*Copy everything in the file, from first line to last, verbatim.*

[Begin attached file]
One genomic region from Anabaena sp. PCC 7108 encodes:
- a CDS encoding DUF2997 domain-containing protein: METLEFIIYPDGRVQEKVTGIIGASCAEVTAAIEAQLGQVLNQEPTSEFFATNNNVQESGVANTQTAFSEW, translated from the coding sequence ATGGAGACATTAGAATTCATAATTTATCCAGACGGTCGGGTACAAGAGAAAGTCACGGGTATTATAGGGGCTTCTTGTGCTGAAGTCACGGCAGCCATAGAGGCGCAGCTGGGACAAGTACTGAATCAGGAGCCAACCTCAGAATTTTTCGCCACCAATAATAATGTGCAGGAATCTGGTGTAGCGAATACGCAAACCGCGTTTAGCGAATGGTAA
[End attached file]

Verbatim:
One genomic region from Anabaena sp. PCC 7108 encodes:
- a CDS encoding DUF2997 domain-containing protein: METLEFIIYPDGRVQEKVTGIIGASCAEVTAAIEAQLGQVLNQEPTSEFFATNNNVQESGVANTQTAFSEW, translated from the coding sequence ATGGAGACATTAGAATTCATAATTTATCCAGACGGTCGGGTACAAGAGAAAGTCACGGGTATTATAGGGGCTTCTTGTGCTGAAGTCACGGCAGCCATAGAGGCGCAGCTGGGACAAGTACTGAATCAGGAGCCAACCTCAGAATTTTTCGCCACCAATAATAATGTGCAGGAATCTGGTGTAGCGAATACGCAAACCGCGTTTAGCGAATGGTAA